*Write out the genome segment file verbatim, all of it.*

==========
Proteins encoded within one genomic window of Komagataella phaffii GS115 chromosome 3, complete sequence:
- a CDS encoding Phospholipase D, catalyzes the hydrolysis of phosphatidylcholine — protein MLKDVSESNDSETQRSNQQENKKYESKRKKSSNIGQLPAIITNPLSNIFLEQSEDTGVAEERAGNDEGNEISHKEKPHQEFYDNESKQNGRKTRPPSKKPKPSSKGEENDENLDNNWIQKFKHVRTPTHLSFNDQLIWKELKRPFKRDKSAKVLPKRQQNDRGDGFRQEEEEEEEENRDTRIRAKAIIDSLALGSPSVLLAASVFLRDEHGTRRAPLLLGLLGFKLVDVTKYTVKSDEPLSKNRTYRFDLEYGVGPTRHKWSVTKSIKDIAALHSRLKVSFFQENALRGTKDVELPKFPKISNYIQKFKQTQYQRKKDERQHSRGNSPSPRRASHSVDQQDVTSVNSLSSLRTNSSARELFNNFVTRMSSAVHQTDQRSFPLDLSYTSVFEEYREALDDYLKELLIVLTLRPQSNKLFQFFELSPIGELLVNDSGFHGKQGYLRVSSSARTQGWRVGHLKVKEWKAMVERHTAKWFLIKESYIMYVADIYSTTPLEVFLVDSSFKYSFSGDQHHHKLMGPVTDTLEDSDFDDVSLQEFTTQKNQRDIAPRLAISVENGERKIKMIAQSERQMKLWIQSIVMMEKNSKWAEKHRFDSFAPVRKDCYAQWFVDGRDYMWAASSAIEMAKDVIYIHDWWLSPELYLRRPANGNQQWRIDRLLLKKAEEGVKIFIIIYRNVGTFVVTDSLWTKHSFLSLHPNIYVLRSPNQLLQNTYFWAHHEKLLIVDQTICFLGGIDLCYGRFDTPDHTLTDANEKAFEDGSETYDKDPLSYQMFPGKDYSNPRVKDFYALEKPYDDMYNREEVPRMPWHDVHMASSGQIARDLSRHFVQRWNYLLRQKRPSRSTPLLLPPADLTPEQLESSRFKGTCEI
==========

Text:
Proteins encoded within one genomic window of Komagataella phaffii GS115 chromosome 3, complete sequence:
- a CDS encoding Phospholipase D, catalyzes the hydrolysis of phosphatidylcholine — protein MLKDVSESNDSETQRSNQQENKKYESKRKKSSNIGQLPAIITNPLSNIFLEQSEDTGVAEERAGNDEGNEISHKEKPHQEFYDNESKQNGRKTRPPSKKPKPSSKGEENDENLDNNWIQKFKHVRTPTHLSFNDQLIWKELKRPFKRDKSAKVLPKRQQNDRGDGFRQEEEEEEEENRDTRIRAKAIIDSLALGSPSVLLAASVFLRDEHGTRRAPLLLGLLGFKLVDVTKYTVKSDEPLSKNRTYRFDLEYGVGPTRHKWSVTKSIKDIAALHSRLKVSFFQENALRGTKDVELPKFPKISNYIQKFKQTQYQRKKDERQHSRGNSPSPRRASHSVDQQDVTSVNSLSSLRTNSSARELFNNFVTRMSSAVHQTDQRSFPLDLSYTSVFEEYREALDDYLKELLIVLTLRPQSNKLFQFFELSPIGELLVNDSGFHGKQGYLRVSSSARTQGWRVGHLKVKEWKAMVERHTAKWFLIKESYIMYVADIYSTTPLEVFLVDSSFKYSFSGDQHHHKLMGPVTDTLEDSDFDDVSLQEFTTQKNQRDIAPRLAISVENGERKIKMIAQSERQMKLWIQSIVMMEKNSKWAEKHRFDSFAPVRKDCYAQWFVDGRDYMWAASSAIEMAKDVIYIHDWWLSPELYLRRPANGNQQWRIDRLLLKKAEEGVKIFIIIYRNVGTFVVTDSLWTKHSFLSLHPNIYVLRSPNQLLQNTYFWAHHEKLLIVDQTICFLGGIDLCYGRFDTPDHTLTDANEKAFEDGSETYDKDPLSYQMFPGKDYSNPRVKDFYALEKPYDDMYNREEVPRMPWHDVHMASSGQIARDLSRHFVQRWNYLLRQKRPSRSTPLLLPPADLTPEQLESSRFKGTCEI